John A. Schmitz, a former Ellis Island and Crystal City internee, described his father’s FBI hearing as a “kangaroo court.” When his father was taken away from their home in the Bronx, his mother took her three young children and went to the White House. She never saw President Roosevelt but was told to voluntarily incarcerate herself and her children with her husband. Since she had no way of supporting herself, she complied.

      In reading his father’s documents, Schmitz said his father had been asked whether he’d fight against Germany. “My father said, ‘I’d fight against Japan, but they said, ‘No, no, that’s not the question,’” said Schmitz.

      Schmitz’s son, John E. Schmitz, finished a doctoral dissertation on the German, Italian and Japanese alien experience during World War II.

      Heidi Gurcke Donald documented the story of her family’s forced relocation from Costa Rica in the book “We Were Not The Enemy: Remembering the U. S. Latin-American Civilian Internment Program of World War II.”

John A. Schmitz

      “One of the things I found out recently in my search through the National Archives is that supposedly 4,058 Latin Americans of German ethnicities were brought here to the States for internment,” said Donald. “I also found out there were over 3,200 of those same internees who were sent to Germany from a list that said ‘Brought Via the United States to Germany.’ So basically, my family was allowed to stay in the United States, which was part of a small number. There were only about 880 Latin Americans of German ethnicity who were allowed to stay in the States. The other thing I found is that at least another 2,000 Germans were sent directly from Latin American ports to Germany. So they never even got to the United States.”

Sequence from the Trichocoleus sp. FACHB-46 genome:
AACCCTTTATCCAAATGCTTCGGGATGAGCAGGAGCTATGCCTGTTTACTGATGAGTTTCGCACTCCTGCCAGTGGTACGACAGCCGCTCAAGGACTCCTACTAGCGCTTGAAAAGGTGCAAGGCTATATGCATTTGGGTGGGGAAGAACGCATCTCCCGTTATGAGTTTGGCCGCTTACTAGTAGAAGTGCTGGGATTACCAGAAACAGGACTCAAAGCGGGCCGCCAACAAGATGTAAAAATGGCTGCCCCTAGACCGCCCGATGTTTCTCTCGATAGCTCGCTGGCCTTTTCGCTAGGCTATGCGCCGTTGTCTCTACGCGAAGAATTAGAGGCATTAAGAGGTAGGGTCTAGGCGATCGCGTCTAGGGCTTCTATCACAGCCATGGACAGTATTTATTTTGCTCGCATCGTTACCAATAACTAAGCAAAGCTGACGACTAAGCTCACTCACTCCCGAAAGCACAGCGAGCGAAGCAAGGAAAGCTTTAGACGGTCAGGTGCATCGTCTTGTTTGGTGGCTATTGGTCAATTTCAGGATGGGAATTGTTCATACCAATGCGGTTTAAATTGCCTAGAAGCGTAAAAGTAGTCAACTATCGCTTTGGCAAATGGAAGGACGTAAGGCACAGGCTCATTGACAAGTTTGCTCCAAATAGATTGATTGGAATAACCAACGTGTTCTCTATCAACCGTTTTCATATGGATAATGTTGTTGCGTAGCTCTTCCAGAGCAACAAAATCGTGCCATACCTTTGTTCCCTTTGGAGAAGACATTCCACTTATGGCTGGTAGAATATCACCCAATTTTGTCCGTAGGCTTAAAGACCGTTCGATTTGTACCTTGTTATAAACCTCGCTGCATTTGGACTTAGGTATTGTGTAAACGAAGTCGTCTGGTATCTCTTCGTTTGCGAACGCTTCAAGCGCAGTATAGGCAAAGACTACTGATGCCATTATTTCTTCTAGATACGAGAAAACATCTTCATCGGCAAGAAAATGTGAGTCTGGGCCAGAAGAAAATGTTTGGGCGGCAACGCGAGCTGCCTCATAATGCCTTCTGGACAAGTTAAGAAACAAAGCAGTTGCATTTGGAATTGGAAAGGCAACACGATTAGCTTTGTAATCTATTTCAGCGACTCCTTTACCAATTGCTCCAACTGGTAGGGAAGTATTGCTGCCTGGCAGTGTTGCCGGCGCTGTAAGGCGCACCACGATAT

Another who has written about her family’s experience, in the book, “The Misplaced American,” is Ursula Vogt Potter. Her father, Karl Vogt, was arrested on the family farm near Spokane, WA on Dec. 9, 1941 and shipped off to Fort Lincoln. When Potter’s teary-eyed mother asked the FBI agents why they were arresting her husband, she was told, “it’s none of your business.”

John Christgau

      After her father’s arrest, the government froze the family bank account and required her mother to undergo FBI interrogations at least once a week, leading to local community ostracism.